Decorative Arts - an abundant offer

Alongside the two special catalogues with a spectacular offering “Fit for a King – Abraham & David Roentgen” and the collection of Renate and Tono Dreßen, the Decorative Arts catalogue also offers numerous significant objects. Alongside the two special catalogues with a spectacular offering “Fit for a King – Abraham & David Roentgen” and the collection of Renate and Tono Dreßen, the Decorative Arts catalogue also offers numerous significant objects.

A pair of extremely rare Meissen dromedary lead the parade (lot 834, €20/30,000), whilst the early porcelain with Hoeroldt Chinoiserie decoration includes a splendid “Salami plate” (lot 826, €17/20,000). Two collections of Faience will be auctioned: a Niedersachsen collection of unusual “Walzenkrüge” tankards and a Westphalian private collection with impressive display dishes, from a Strasbourg cabbage (lot 907, €8/12,000) to a rare pair of Höchst wood grouse (lot 926, € 12/16,000). Four early signed “Hausmaler” tankards round up the offer, whilst a highly important “Birnkrug” (pear-shaped tankard) features decoration by Wolfgang Rössler (lot 945, €10/15,000).

An early commesso dish with a view of Florence is attributed to the Florentine stone carver Cosimo Castrucci who was appointed to the Prague court in 1592 (lot 1171, €30/40,000). One of the most important European pieces of japanned furniture will also be offered for sale in the form of an English black lacquer cabinet made in around 1720–1730 (lot 1175, €40/60,000). The auction of a Silesian baroque commode probably made in Breslau (Wroclaw) also promises to be exciting (lot 1180, €20/30,000). A very important piece of Roentgen furniture will also go under the hammer in the regular Decorative Arts auction: A large cupboard with drawers by Abraham Roentgen measuring 261 x 171 x 75 cm from the Neuwied Roentgen workshop and valued at €60/80,000 (lot 1196). This is followed by a writing cabinet with the inventory stamp of the Place of Versailles (lot 1196, €40/60,000), and signed by David Roentgen’s follower in Paris, Jean Gottlieb Frost.


The extensive selection of silver offers high-quality testimonies to the art of the silversmith across five centuries. Among others are important Renaissance and Baroque goblets from various European collections, featuring noteworthy provenances such as the early “Birnpokal” from the Nuremberg patrician Imhoff family, worked by Hans Winckler in Nuremberg in 1592-1594 (lot 982, € 20/24,000), or a cup and cover for the Löffelholz family in Kolberg (Nuremberg, Hans Emmerling, 1630–1634, (lot 983, € 25/28,000). A large goblet in the form of a tanner’s barrel (Nuremberg, Johann Holzmann, around 1715–1725) was donated to the Nuremberg civic silver by the red tanner Michael Höger Ostern in 1725 (lot 1004, €50/55,000).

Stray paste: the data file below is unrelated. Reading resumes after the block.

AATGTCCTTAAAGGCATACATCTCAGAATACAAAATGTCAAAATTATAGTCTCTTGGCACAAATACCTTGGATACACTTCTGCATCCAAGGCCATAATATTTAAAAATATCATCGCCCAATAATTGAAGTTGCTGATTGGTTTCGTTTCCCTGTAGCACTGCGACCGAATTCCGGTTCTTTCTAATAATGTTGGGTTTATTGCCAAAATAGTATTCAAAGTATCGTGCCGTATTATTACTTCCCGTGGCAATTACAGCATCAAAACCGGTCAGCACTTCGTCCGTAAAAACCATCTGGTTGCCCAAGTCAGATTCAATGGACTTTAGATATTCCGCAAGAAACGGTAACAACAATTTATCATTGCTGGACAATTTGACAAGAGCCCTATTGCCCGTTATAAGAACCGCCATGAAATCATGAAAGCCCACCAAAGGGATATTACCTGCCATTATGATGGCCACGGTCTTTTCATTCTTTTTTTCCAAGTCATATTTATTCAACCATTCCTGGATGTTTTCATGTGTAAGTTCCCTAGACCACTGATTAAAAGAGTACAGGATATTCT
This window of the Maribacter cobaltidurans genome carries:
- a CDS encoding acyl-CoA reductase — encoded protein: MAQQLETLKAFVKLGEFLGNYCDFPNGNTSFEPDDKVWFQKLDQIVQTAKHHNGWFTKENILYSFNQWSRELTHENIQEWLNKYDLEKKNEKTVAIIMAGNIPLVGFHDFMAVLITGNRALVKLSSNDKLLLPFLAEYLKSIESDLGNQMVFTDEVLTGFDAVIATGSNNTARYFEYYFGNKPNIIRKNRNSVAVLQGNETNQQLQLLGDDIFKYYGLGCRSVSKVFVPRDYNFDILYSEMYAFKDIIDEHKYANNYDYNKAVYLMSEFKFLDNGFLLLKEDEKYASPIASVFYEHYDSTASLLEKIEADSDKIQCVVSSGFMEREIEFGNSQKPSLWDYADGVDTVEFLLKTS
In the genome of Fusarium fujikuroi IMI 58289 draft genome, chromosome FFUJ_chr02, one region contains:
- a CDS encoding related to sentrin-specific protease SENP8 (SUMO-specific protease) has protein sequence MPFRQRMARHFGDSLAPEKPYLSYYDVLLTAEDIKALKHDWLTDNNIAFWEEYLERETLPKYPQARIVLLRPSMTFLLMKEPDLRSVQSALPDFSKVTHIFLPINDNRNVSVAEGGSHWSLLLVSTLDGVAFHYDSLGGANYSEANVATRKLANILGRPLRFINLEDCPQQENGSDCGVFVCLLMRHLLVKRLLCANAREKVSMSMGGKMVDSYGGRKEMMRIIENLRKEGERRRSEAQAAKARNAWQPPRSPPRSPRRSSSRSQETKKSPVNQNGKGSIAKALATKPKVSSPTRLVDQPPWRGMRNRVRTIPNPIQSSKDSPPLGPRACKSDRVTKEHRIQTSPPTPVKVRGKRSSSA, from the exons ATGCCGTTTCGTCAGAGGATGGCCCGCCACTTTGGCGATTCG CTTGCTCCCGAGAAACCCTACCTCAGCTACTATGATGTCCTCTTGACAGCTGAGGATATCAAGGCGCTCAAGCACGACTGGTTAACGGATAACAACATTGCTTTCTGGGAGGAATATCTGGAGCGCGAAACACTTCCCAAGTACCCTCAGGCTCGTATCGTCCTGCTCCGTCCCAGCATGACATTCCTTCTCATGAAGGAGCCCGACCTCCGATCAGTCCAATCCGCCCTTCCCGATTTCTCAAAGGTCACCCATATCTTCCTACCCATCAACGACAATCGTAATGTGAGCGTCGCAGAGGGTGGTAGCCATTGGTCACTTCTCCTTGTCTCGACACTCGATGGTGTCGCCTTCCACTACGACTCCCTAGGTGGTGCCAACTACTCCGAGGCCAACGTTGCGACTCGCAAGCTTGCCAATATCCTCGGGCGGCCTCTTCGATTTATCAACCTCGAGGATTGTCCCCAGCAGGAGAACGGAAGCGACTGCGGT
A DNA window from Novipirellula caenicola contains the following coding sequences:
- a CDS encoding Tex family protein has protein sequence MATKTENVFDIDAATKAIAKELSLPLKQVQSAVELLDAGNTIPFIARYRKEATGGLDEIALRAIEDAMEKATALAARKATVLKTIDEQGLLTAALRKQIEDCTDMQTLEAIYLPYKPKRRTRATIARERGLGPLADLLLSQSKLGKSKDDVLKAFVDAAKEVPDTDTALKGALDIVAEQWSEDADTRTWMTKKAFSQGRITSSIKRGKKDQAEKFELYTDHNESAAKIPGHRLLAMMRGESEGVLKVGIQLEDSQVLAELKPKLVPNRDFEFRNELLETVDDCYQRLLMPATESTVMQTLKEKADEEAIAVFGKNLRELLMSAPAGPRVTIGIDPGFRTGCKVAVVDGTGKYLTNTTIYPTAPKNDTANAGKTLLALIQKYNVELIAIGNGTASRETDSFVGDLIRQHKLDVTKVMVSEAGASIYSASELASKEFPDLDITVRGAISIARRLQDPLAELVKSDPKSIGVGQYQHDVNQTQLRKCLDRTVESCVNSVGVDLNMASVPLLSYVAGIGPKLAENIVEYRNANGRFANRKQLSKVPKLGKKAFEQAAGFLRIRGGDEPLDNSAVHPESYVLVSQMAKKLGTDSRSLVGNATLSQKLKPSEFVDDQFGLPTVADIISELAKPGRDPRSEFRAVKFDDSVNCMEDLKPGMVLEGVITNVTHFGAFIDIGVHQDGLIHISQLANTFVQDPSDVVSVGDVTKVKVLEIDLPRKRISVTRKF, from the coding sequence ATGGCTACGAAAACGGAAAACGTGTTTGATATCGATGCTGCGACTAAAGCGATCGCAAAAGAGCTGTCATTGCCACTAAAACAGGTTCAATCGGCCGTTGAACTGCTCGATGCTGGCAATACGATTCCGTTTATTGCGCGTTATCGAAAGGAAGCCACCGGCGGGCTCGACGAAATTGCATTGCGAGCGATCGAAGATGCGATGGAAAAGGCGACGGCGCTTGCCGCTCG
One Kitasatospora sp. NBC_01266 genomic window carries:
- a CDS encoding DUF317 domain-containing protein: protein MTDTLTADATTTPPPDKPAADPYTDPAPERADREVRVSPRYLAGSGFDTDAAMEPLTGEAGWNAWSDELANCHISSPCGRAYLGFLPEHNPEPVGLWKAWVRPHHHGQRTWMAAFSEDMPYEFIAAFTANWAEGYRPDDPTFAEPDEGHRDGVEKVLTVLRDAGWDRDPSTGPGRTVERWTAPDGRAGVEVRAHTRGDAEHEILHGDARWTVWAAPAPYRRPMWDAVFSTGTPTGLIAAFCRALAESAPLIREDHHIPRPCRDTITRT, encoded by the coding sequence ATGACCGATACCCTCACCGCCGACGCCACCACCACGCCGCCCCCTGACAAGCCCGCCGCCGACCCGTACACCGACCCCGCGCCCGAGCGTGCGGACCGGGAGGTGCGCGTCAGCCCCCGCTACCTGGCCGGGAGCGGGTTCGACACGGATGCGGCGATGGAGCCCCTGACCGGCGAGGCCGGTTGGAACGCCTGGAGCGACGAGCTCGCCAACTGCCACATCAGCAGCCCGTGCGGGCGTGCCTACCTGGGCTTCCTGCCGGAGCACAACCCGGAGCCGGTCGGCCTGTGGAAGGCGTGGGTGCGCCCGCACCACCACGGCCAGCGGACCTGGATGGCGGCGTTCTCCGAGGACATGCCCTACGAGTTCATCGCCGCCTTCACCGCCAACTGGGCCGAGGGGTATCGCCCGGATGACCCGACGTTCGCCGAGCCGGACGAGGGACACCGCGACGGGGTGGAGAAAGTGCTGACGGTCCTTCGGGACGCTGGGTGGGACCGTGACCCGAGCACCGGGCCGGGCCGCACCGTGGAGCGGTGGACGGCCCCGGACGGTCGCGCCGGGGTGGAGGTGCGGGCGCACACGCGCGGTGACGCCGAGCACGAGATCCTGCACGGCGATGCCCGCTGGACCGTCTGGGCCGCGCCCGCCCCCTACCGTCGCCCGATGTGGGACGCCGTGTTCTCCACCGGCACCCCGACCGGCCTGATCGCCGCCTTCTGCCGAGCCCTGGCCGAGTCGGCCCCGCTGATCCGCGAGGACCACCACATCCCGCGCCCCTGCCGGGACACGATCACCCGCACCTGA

Standing out amongst the lidded tankards is a museum-quality Renaissance example made in Germany or Austria in around 1580 and valued at (lot 980, €35/38,000).


The comprehensive, 283-lot jewellery catalogue is once again arranged chronologically, starting with goldsmith work featuring antique stone cuts including unusual jewels by Wolfgang Skoluda and Alexander Alberty. The chapter of Historical Jewellery offers numerous highlights: from a South German collection we find two boxes with a complete cameo grand parure, wonderful examples of the craze for the antique in the 19th century. The parure “à la Greque” in an embossed display case adorns the back of the catalogue and is impressive for its finely cut cameos and their excellent condition (lot 49, €30/40,000). Early 19th century court jewellery is offered in the form of two moderately priced diamond brooches with an aristocratic provenance (lot 59, €5/6,000 and lot 6, €6/8,000).

Representative of the many works of the Art Nouveau and Art Deco are a compelling brooch set with a 36 carat aquamarine in the intense Santa Maria colour (lot 141, €12/15,000) as well as a large Asian-inspired pendant brooch set with diamonds (lot 143, €15/20,000).

A particular highlight of the house is the chapter of jewellery works by the Cologne school, this time prominently represented by Elisabeth Treskow and her master student Fritz Deutsch with unusual custom-made pieces for a Cologne ballet dancer. The star piece is a solid, structured gold bangle set with 16 high-quality antique gems from the collection of the archaeologist Dr. Horst-Ulbo Bauer (lot 153, €15/20,000).

The section of Modern Jewellery offers high-carat stone jewels including a number of solitaire diamond rings such as one set with a 5.27 ct diamond (lot 236, €25/30,000), as well as an elegant Cartier ring with a 2.09 ct emerald-cut diamond (lot 206, €12/15,000). The top lot of the small collection of works by the established goldsmith Hemmerle is a dynamic ring with form cut moonstones and a diamond in transition cut of circa 9.70 ct (lot 224, €60/80,000).


Auction 1158, Jewellery - 12 November 2020, 2 pm
The Renate and Tono Dreßen Collection -  13 November 2020, 9.30 am
Auction 1159,  Decorative Arts - 13 November 2020, 11.30 am
Fit for a King – Abraham & David Roentgen - 13 November 2020, 5 pm